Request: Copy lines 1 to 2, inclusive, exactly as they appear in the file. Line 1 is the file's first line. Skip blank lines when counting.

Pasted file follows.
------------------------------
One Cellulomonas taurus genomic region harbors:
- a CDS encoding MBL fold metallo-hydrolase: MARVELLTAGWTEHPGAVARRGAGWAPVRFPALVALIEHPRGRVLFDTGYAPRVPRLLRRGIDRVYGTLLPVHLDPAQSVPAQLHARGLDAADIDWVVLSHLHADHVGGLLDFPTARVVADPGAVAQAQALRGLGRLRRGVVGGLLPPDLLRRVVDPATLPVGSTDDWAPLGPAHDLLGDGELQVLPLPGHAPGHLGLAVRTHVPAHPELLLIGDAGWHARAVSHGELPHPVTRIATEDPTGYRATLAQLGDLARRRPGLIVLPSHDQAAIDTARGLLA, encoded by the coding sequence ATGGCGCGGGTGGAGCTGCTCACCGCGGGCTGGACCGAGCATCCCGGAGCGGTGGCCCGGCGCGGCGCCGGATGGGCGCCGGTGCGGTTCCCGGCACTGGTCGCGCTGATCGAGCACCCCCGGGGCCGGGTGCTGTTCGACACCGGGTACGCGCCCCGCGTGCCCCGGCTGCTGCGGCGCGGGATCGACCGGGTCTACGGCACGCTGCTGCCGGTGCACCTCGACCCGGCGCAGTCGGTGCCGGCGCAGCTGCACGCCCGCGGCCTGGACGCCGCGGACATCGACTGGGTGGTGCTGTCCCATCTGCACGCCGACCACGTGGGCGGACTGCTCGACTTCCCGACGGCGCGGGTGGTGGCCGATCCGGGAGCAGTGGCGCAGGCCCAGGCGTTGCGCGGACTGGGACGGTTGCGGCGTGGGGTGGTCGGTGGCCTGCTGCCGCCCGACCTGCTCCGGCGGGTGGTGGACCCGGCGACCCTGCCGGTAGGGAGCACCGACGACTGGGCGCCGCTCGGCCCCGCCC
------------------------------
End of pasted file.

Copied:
One Cellulomonas taurus genomic region harbors:
- a CDS encoding MBL fold metallo-hydrolase: MARVELLTAGWTEHPGAVARRGAGWAPVRFPALVALIEHPRGRVLFDTGYAPRVPRLLRRGIDRVYGTLLPVHLDPAQSVPAQLHARGLDAADIDWVVLSHLHADHVGGLLDFPTARVVADPGAVAQAQALRGLGRLRRGVVGGLLPPDLLRRVVDPATLPVGSTDDWAPLGPAHDLLGDGELQVLPLPGHAPGHLGLAVRTHVPAHPELLLIGDAGWHARAVSHGELPHPVTRIATEDPTGYRATLAQLGDLARRRPGLIVLPSHDQAAIDTARGLLA, encoded by the coding sequence ATGGCGCGGGTGGAGCTGCTCACCGCGGGCTGGACCGAGCATCCCGGAGCGGTGGCCCGGCGCGGCGCCGGATGGGCGCCGGTGCGGTTCCCGGCACTGGTCGCGCTGATCGAGCACCCCCGGGGCCGGGTGCTGTTCGACACCGGGTACGCGCCCCGCGTGCCCCGGCTGCTGCGGCGCGGGATCGACCGGGTCTACGGCACGCTGCTGCCGGTGCACCTCGACCCGGCGCAGTCGGTGCCGGCGCAGCTGCACGCCCGCGGCCTGGACGCCGCGGACATCGACTGGGTGGTGCTGTCCCATCTGCACGCCGACCACGTGGGCGGACTGCTCGACTTCCCGACGGCGCGGGTGGTGGCCGATCCGGGAGCAGTGGCGCAGGCCCAGGCGTTGCGCGGACTGGGACGGTTGCGGCGTGGGGTGGTCGGTGGCCTGCTGCCGCCCGACCTGCTCCGGCGGGTGGTGGACCCGGCGACCCTGCCGGTAGGGAGCACCGACGACTGGGCGCCGCTCGGCCCCGCCC